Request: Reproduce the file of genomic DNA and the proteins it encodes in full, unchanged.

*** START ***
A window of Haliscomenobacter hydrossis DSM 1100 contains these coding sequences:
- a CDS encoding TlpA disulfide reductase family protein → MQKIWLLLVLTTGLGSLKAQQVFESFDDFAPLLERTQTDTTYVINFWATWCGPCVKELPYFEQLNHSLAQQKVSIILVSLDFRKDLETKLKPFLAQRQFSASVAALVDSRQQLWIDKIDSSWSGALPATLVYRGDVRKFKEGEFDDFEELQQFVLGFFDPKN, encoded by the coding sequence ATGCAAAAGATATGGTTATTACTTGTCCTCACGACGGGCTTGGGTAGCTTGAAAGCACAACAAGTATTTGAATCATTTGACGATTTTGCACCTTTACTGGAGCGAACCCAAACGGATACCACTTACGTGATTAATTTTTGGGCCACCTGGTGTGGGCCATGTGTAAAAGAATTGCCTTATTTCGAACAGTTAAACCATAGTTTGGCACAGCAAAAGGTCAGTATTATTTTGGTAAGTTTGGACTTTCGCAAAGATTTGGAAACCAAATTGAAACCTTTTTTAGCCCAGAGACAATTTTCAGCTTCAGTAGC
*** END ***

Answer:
A window of Haliscomenobacter hydrossis DSM 1100 contains these coding sequences:
- a CDS encoding TlpA disulfide reductase family protein → MQKIWLLLVLTTGLGSLKAQQVFESFDDFAPLLERTQTDTTYVINFWATWCGPCVKELPYFEQLNHSLAQQKVSIILVSLDFRKDLETKLKPFLAQRQFSASVAALVDSRQQLWIDKIDSSWSGALPATLVYRGDVRKFKEGEFDDFEELQQFVLGFFDPKN, encoded by the coding sequence ATGCAAAAGATATGGTTATTACTTGTCCTCACGACGGGCTTGGGTAGCTTGAAAGCACAACAAGTATTTGAATCATTTGACGATTTTGCACCTTTACTGGAGCGAACCCAAACGGATACCACTTACGTGATTAATTTTTGGGCCACCTGGTGTGGGCCATGTGTAAAAGAATTGCCTTATTTCGAACAGTTAAACCATAGTTTGGCACAGCAAAAGGTCAGTATTATTTTGGTAAGTTTGGACTTTCGCAAAGATTTGGAAACCAAATTGAAACCTTTTTTAGCCCAGAGACAATTTTCAGCTTCAGTAGC